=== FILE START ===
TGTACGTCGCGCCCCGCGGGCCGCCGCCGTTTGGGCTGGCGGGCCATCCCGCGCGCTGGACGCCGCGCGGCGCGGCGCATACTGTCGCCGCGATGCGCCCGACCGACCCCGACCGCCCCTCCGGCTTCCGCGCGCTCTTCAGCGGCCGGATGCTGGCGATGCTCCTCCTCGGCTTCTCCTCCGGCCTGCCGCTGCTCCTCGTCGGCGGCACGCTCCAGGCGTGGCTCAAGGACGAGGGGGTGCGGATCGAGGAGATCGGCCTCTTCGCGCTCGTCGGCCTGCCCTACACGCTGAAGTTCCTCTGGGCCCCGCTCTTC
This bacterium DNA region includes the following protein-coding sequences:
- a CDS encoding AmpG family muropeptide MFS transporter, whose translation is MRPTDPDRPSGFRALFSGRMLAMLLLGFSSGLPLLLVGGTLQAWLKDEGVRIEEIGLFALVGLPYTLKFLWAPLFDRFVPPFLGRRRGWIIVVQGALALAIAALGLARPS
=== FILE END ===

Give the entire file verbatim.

TGTACGTCGCGCCCCGCGGGCCGCCGCCGTTTGGGCTGGCGGGCCATCCCGCGCGCTGGACGCCGCGCGGCGCGGCGCATACTGTCGCCGCGATGCGCCCGACCGACCCCGACCGCCCCTCCGGCTTCCGCGCGCTCTTCAGCGGCCGGATGCTGGCGATGCTCCTCCTCGGCTTCTCCTCCGGCCTGCCGCTGCTCCTCGTCGGCGGCACGCTCCAGGCGTGGCTCAAGGACGAGGGGGTGCGGATCGAGGAGATCGGCCTCTTCGCGCTCGTCGGCCTGCCCTACACGCTGAAGTTCCTCTGGGCCCCGCTCTTC
This bacterium DNA region includes the following protein-coding sequences:
- a CDS encoding AmpG family muropeptide MFS transporter, whose translation is MRPTDPDRPSGFRALFSGRMLAMLLLGFSSGLPLLLVGGTLQAWLKDEGVRIEEIGLFALVGLPYTLKFLWAPLFDRFVPPFLGRRRGWIIVVQGALALAIAALGLARPS